America is already losing the new cold war with China

The conflict is inevitable — and morally necessary — but are we even capable of fighting it?

Xi Jinping.
(Image credit: Illustrated | Getty Images, iStock)

The relevant question about the prospect of a new Cold War between the United States and China is not whether it is likely to happen but whether the U.S. has both the internal cohesion and the diplomatic acumen to wage it successfully. Defeating the genocidal tyrants in Beijing will require our politicians to have the same shared commitments and assumptions that made it possible for us to pursue an essentially unchanging containment strategy against the Soviet Union for four and a half decades, despite changes in administration and a cultural revolution in the 1960s.

There are good reasons to be pessimistic. In the United States it is impossible for a president to consider even the most basic steps in the direction of remaking our trade relations with an adversary that destroyed our industrial capacity amid almost zero resistance — the honorable stands made in the 1990s by organized labor and Pat Buchanan will be footnotes in the history of our decline. The Band-Aid measures proposed by President Trump, which represent about one percent of what will have to happen if the U.S. is to recover its textile, pharmaceutical, and heavy manufacturing capabilities, were widely dismissed as a "trade war" by China Respecter Man. Even if we assume, on the basis of no evidence, that the American people are theoretically willing to alter their consumption habits such that an unlimited supply of Chinese plastic junk is no longer essential to their daily lives, we would still face a journalistic, academic, professional, cultural, and political elite who will serve Beijing's interests.

All of our energy in this country is internal. The great racial tragedy of our age is not the genocide being carried out against Uighur Muslims in West China but the continued existence of beloved syrup and football mascots. The villains are not the pusillanimous collaborators at Disney and the NBA, but American senators who dare to suggest that the lives of people in Hong Kong matter more than box office receipts and profits from exhibition games and the sale of merchandise in a country in whose law the concept of racial discrimination does not even exist. On the one hand, China is literally enslaving the people of Eritrea as I write this; on the other hand, the bad orange man over here said "kung flu." Only one of these countries' leaders is generally represented in domestic media as an authoritarian monster.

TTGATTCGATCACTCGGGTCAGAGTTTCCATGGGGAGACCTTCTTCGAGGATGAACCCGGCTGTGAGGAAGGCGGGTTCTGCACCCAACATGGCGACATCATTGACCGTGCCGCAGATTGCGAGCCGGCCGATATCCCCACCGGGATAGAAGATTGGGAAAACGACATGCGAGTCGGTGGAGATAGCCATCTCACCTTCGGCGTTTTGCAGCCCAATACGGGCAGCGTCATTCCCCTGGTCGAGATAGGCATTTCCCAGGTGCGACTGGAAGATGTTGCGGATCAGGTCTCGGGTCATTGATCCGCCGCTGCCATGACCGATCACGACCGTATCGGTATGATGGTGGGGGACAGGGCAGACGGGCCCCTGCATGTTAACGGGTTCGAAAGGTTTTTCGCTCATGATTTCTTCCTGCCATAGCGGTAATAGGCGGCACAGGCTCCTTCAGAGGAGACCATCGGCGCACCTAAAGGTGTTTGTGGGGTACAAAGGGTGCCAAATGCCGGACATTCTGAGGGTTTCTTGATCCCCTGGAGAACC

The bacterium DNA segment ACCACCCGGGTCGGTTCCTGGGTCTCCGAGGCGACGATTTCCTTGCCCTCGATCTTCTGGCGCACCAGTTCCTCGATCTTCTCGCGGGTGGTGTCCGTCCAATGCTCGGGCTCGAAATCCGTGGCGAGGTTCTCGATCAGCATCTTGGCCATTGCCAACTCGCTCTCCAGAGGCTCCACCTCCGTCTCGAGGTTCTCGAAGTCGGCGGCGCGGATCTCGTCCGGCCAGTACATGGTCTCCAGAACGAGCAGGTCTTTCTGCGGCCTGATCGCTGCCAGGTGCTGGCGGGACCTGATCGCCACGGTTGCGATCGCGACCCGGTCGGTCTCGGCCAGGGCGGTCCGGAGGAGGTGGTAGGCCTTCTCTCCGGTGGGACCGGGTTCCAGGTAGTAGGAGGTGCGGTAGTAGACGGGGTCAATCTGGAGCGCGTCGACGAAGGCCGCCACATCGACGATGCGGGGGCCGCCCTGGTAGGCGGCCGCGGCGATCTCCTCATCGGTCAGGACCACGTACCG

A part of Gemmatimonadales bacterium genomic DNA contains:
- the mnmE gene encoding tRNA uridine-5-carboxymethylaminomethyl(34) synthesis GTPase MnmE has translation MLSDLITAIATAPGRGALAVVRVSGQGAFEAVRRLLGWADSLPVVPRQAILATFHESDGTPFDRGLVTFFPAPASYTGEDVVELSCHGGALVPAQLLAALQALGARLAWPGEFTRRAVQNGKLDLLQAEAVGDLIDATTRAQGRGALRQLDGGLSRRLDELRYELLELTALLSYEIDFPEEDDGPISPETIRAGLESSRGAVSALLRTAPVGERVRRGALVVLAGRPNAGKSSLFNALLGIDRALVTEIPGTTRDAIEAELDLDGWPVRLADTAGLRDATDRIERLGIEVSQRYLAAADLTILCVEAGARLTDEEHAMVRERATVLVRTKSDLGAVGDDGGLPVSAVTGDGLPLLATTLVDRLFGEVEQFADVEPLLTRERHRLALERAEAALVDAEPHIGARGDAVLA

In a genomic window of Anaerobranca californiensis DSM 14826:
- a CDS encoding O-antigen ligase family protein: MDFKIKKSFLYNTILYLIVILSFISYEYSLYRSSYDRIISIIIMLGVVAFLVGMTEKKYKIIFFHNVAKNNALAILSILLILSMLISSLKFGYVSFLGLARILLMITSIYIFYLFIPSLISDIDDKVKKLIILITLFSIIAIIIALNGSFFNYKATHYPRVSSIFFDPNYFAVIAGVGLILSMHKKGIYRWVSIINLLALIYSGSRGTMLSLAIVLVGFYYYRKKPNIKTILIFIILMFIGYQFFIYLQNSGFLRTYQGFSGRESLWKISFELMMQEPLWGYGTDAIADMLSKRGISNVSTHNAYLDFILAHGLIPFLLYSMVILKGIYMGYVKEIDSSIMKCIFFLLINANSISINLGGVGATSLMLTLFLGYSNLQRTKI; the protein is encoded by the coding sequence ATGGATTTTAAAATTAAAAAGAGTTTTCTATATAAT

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China's leaders understand the American propensity to make every crisis an empty exercise in tone-policing. They know how to exploit our genuinely human impulses, which they not only do not share but reject as the height of folly. They also recognize that vast swathes of our political and educational establishment accept ideological commitments such as free trade that happen to benefit China as if they were undeniable scientific conclusions about the necessary conditions for decent human life.

Our internal divisions do not bode well for collaboration with our allies, which will be just as necessary against China as it was against the Soviet Union. Why should we expect our NATO partners to reject Chinese infrastructure investment when a common-sense bill like the one introduced by Sen. Tom Cotton to return pharmaceutical production to these shores in the name of national security, health, and the economy, is greeted with indifference? While it is heartening to see the United Kingdom ban Huawei from its 5G infrastructure, Britain is one willfully self-isolated country in Western Europe. Elsewhere on the continent it is unclear whether the United States continues to have enough influence over Germany, the de facto seat of power in the European Union, to prevent yet another massive incursion of Chinese influence via the rollout of the new technology.

This is to say nothing of the Houdini-like escape act China has carried out in the last seven months, when it briefly appeared as if we might be willing to hold Beijing to account for its blatant cover-up of the emergence of COVID-19. Instead, just as it did in the immediate post-Cold War era of globalization, when it appealed successfully to corporate venality, academic delusions, and a shallow conception of human dignity in order to capture Western markets, China has managed to exploit the recent pandemic. Among other things, Beijing managed to pit the World Health Organization, which it all but controls, against the president whose first response was to propose a travel ban that was widely dismissed as xenophobic overreaction. While Beijing marshaled all the awesome power of its surveillance state against the illness, we argued about whether we were hurting the feelings of the world's most vicious and repressive regime by blaming them for lying about whether this disease could even be transmitted by human beings.

There will be more crises like the present one in the decades to come, as China expands its influence in sub-Saharan Africa, Latin America, the Gulf States, and beyond. I do not expect more favorable outcomes.

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